The character of Christian Grey is a rich, superpowered businessman who was abused as a child. He is in therapy, and Anastasia frequently references his therapist, but based on how he treats Anastasia, he doesn’t seem to be making much progress. As Anastasia’s relationship with Christian progresses, his controlling tendencies affect her life more and more. When her friend takes portraits of her for his photography exhibit, Christian buys all of them, because he does not want anyone else looking at Anastasia. (They weren’t even in a relationship when he did this.) When she is hired as an assistant at a publishing company, he buys the company — to make sure she’s “safe” working there. When she goes out to a bar with her one friend, against his wishes, he flies from New York to Washington State that same night, just to express his anger — and exercise his control over her. When she does not immediately change her name at her office (in hopes of maintaining some professional autonomy, given that he bought the company she works at), he shows up, unannounced, at her office, in the middle of her workday, to pick a fight with her. When she asks why it is so important to him that she change her name, he says he wants everyone to know she is his.
Christian’s possession of Anastasia is the cause of much of my disgust and fear of the book’s influence on people and how they view romantic relationships. After they exchange their wedding vows, the first words he says to her are, “Finally, you’re mine.” The control he exercises over her does not reflect his love for her; it reflects his objectifying of her. Christian never views Anastasia as a person, let alone an independent woman. He wants her to obey him, and even though she refuses to include that in her wedding vows, it is exactly what she does. When her mother questions her choice to keep her wedding dress on rather than change before traveling for her honeymoon, she says, “Christian likes this dress, and I want to please him.” Her desire to try some of the “kinky fuckery” in his Red Room of Pain comes from wanting to demonstrate her love for him, not her own sexual desires.
Wanting to please Christian apparently includes subjecting herself to verbal and emotional abuse from him ‘til death do them part, because any time she tries to stand up to him — which isn’t often — he berates her, guilt trips her and beats her down verbally until she apologizes and submits to him. After she uses the “safe word” in the Red Room of Pain so he will stop, he bemoans his sad state of mind later, mentioning that his “wife fucking safe worded him.” He is not concerned with her well-being or why she felt the need to use the safe word. He only cares about how it affects him.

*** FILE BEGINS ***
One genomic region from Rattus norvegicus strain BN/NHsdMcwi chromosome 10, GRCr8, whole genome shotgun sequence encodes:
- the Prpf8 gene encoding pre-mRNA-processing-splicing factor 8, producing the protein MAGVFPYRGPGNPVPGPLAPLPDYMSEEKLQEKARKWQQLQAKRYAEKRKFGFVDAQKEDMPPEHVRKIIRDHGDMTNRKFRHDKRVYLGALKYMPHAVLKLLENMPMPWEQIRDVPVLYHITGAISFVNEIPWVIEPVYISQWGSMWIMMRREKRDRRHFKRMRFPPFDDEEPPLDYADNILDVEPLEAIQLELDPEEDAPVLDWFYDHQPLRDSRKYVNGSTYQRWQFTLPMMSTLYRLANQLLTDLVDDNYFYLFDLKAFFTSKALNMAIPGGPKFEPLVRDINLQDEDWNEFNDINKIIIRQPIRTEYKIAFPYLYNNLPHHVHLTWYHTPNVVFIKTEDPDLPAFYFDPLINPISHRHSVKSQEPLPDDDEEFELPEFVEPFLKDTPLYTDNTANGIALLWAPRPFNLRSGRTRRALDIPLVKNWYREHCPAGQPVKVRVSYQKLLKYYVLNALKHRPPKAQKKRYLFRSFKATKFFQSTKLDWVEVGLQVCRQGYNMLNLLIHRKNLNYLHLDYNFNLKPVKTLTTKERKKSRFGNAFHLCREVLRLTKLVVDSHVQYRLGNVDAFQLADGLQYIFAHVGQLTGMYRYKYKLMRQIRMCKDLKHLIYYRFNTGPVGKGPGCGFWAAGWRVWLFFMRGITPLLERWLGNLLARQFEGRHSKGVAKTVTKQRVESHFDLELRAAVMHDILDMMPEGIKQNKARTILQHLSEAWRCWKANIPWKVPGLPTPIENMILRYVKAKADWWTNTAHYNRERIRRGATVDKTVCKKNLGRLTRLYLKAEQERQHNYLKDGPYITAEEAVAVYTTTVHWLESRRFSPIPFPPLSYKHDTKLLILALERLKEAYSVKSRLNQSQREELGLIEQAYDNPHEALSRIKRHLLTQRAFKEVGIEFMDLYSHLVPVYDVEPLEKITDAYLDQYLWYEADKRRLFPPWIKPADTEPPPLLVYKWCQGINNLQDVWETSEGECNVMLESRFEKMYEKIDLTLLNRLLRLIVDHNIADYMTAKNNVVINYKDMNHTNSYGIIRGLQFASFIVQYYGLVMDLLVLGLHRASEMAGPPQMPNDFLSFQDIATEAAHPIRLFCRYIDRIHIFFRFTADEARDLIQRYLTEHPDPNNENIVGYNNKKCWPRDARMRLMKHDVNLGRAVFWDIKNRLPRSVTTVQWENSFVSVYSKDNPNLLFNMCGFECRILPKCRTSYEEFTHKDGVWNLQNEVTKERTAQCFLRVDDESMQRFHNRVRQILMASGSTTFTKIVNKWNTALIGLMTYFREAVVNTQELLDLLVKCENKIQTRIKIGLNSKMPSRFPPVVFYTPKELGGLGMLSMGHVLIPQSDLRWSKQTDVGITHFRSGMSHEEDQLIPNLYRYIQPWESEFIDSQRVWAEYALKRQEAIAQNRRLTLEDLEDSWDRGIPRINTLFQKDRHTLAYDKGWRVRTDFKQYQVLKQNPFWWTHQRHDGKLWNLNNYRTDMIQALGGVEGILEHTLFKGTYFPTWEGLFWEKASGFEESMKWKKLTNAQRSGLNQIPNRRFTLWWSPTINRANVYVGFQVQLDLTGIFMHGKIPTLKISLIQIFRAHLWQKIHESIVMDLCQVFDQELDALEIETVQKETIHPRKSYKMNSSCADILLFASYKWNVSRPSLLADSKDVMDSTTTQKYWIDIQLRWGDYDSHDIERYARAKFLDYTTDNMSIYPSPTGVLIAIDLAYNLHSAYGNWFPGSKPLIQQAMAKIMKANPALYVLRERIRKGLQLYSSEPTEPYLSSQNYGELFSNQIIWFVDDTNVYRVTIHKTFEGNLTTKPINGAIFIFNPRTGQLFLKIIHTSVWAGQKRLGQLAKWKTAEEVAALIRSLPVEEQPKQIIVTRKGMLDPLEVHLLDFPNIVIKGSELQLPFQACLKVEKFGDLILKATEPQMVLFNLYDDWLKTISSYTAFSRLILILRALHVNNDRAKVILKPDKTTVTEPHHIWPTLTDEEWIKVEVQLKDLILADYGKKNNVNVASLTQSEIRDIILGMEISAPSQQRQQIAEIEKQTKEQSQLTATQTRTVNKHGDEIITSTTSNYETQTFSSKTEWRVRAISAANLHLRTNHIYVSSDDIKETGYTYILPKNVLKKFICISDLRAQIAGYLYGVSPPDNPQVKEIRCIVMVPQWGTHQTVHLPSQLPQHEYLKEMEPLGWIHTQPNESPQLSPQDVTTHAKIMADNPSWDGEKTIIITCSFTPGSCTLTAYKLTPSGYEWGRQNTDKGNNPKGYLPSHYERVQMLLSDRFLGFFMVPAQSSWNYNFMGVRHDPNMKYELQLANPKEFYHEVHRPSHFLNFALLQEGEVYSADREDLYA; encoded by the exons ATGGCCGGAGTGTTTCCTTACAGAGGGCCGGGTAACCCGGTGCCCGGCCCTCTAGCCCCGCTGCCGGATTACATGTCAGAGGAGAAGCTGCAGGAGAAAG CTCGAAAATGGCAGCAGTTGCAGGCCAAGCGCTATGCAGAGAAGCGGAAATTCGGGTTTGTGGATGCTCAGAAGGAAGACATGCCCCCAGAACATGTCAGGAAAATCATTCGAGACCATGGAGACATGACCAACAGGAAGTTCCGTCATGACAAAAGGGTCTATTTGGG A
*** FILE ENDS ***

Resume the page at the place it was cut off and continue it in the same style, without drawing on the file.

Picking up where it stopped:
The question that I kept asking myself as I read the books was why Anastasia stayed with Christian, and the answer I found was that she has absolutely no sense of self worth. She only feels sexy when he says she is, and when he insults or patronizes her, she accepts what he says as the truth. One of the passages that disgusted me the most was when Anastasia was at a club with Christian, dancing and thinking to herself that she never felt sexy before she met him and that he had given her confidence in her body. Yes, being with a partner who frequently compliments you can increase your confidence, but Anastasia went from zero to one hundred thanks to Christian. None of that came from within herself. Because of his influence on her, nothing in her life came from herself — her job, her home, her way of life, or even her self-esteem.
The co-dependency between Anastasia and Christian is alarming to read and even more to contemplate. When she breaks up with him at the end of the first book, the second book finds her starving herself and wasting away to nothing until he contacts her again. When she thinks his helicopter has crashed in the second book, she thinks to herself that she can’t live without him. Their marriage only comes about because he is scared she will leave him, and when she asks what she can do to prove to him she isn’t going anywhere, he says she can marry him. Yes, origins of insecurity and desperation are a great start to a healthy marriage.
When Anastasia finds herself unexpectedly pregnant and shares the news with Christian, he rages at her, asking if she did it on purpose and storming out of the house, disappearing for hours. Even though Anastasia thinks to herself that the pregnancy happened too soon in their marriage, she never considers terminating it.
The themes of the novel — that love alone can make someone change, that abuse from a spouse is acceptable as long as he’s great in bed, that pregnancies should always be carried to term even if the parents are not ready to be parents, and the ridiculously antiquated, Victorian idea that the love of a pure virgin can save a wayward man from himself — are irrational, unbelievable and dangerous.
Our culture has seen a radical shift of ideals moving towards traditional gender roles and Fifty Shades of Grey is a shining example of that. Early marriage to one’s first sexual partner, having a baby even when saying neither of the partners is ready to be a parent, and submission to one’s husband as the head of the household are all aspects of life that feminists and progressive thinkers have worked to move beyond. Anastasia and Christian’s relationship is not romantic. It is abusive. The ways he tries to “keep her safe” are not masculine or sexy. They are stalking. Fearing one’s husband’s reaction to an unexpected pregnancy is not normal, because “boys will be boys.” It is sad and dangerous and should not happen in a healthy relationship.
Fifty Shades of Grey was one of the best-selling books of the year. Sex toy classes have been inspired by it, as have new types of cocktails. The film adaptation is already in the works. I sincerely hope that honest discussion will be had about the book and that the Christian Grey ideal of romance is not one that will be perpetuated throughout our culture. The best way that can happen is through open, honest dialogue that leads to healthy relationships of two equal partners. That, in my opinion, is sexier than anything that can happen in the Red Room of Pain.